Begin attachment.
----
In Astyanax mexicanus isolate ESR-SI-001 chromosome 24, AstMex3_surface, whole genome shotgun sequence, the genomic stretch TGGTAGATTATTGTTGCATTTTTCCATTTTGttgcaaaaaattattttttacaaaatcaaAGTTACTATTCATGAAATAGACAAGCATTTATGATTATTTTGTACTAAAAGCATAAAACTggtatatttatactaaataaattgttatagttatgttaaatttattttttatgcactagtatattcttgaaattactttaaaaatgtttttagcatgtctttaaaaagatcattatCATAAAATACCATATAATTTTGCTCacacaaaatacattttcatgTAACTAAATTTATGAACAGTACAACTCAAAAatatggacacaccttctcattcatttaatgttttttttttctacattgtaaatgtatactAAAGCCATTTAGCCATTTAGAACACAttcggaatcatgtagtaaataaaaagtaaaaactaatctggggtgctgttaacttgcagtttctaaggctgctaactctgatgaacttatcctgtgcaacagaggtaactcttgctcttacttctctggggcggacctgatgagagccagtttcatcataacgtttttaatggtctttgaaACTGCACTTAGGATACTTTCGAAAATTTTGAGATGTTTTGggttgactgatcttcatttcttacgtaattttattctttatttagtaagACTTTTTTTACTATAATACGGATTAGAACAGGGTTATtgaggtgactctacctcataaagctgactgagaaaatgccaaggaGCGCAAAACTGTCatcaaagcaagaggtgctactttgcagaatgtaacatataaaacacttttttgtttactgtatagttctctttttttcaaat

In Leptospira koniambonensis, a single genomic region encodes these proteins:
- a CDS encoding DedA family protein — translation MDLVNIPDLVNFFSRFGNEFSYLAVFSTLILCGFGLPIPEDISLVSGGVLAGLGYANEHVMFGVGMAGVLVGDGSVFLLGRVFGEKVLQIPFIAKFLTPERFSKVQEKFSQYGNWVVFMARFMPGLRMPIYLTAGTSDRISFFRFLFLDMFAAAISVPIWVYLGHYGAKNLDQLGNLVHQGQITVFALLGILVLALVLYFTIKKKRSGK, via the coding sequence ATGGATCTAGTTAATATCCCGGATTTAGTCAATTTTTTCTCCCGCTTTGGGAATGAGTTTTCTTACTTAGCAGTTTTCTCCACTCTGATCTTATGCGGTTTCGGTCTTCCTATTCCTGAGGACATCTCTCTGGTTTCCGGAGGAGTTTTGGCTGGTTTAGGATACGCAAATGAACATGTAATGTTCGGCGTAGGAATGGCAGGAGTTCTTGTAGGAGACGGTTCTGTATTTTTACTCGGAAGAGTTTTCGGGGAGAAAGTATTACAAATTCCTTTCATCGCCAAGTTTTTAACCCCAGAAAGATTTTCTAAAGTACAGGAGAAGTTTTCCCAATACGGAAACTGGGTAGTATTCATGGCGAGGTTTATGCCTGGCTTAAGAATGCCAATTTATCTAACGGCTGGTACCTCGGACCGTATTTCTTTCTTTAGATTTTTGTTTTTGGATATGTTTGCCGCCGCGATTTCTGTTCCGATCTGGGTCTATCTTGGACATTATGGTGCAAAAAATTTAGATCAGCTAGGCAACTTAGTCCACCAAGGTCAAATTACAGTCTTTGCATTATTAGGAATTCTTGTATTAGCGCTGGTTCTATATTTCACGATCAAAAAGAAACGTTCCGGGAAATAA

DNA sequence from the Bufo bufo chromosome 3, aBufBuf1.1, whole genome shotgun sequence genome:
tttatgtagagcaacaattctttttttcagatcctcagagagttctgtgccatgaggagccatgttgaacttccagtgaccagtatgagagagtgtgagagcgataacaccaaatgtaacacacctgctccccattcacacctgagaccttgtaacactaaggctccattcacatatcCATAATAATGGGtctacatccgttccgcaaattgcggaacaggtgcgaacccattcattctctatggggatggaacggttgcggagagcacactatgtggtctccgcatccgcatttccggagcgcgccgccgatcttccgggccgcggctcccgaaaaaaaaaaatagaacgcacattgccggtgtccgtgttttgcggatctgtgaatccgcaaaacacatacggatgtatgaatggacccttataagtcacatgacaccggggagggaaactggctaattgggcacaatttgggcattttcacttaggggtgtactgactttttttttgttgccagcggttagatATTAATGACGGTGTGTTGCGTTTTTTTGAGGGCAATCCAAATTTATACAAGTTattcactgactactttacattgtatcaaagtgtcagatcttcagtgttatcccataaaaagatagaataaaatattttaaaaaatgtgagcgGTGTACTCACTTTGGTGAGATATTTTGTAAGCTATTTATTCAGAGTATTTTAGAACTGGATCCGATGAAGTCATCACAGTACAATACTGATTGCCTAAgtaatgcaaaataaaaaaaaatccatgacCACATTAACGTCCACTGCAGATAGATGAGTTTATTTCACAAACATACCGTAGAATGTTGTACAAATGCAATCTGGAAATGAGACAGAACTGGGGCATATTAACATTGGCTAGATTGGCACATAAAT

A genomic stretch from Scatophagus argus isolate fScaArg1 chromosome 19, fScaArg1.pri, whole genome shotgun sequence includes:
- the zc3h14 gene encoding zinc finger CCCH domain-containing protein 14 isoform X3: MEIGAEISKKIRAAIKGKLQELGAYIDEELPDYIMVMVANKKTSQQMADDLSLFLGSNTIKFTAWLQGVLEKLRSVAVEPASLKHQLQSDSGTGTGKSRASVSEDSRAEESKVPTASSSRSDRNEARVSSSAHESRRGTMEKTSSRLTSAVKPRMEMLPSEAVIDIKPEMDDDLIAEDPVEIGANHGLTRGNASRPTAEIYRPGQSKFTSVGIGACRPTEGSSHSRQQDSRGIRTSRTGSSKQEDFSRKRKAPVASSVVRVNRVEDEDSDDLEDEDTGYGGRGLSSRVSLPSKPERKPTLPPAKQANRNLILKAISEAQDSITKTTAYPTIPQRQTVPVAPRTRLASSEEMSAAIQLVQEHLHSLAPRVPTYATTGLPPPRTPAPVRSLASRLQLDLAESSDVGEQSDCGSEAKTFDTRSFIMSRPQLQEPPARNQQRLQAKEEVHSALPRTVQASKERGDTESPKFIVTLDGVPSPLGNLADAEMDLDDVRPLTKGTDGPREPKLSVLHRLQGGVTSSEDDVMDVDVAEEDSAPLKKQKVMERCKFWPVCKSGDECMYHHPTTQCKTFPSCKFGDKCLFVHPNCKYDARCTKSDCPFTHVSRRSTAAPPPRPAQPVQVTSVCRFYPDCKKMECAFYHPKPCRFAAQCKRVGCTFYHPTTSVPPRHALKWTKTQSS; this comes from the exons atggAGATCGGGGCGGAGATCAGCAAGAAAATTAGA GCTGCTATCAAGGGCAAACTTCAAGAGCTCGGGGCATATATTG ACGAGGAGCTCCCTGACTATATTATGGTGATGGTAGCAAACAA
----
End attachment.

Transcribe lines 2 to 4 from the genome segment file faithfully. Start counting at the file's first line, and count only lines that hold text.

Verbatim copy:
In Leptospira koniambonensis, a single genomic region encodes these proteins:
- a CDS encoding DedA family protein — translation MDLVNIPDLVNFFSRFGNEFSYLAVFSTLILCGFGLPIPEDISLVSGGVLAGLGYANEHVMFGVGMAGVLVGDGSVFLLGRVFGEKVLQIPFIAKFLTPERFSKVQEKFSQYGNWVVFMARFMPGLRMPIYLTAGTSDRISFFRFLFLDMFAAAISVPIWVYLGHYGAKNLDQLGNLVHQGQITVFALLGILVLALVLYFTIKKKRSGK, via the coding sequence ATGGATCTAGTTAATATCCCGGATTTAGTCAATTTTTTCTCCCGCTTTGGGAATGAGTTTTCTTACTTAGCAGTTTTCTCCACTCTGATCTTATGCGGTTTCGGTCTTCCTATTCCTGAGGACATCTCTCTGGTTTCCGGAGGAGTTTTGGCTGGTTTAGGATACGCAAATGAACATGTAATGTTCGGCGTAGGAATGGCAGGAGTTCTTGTAGGAGACGGTTCTGTATTTTTACTCGGAAGAGTTTTCGGGGAGAAAGTATTACAAATTCCTTTCATCGCCAAGTTTTTAACCCCAGAAAGATTTTCTAAAGTACAGGAGAAGTTTTCCCAATACGGAAACTGGGTAGTATTCATGGCGAGGTTTATGCCTGGCTTAAGAATGCCAATTTATCTAACGGCTGGTACCTCGGACCGTATTTCTTTCTTTAGATTTTTGTTTTTGGATATGTTTGCCGCCGCGATTTCTGTTCCGATCTGGGTCTATCTTGGACATTATGGTGCAAAAAATTTAGATCAGCTAGGCAACTTAGTCCACCAAGGTCAAATTACAGTCTTTGCATTATTAGGAATTCTTGTATTAGCGCTGGTTCTATATTTCACGATCAAAAAGAAACGTTCCGGGAAATAA

DNA sequence from the Bufo bufo chromosome 3, aBufBuf1.1, whole genome shotgun sequence genome: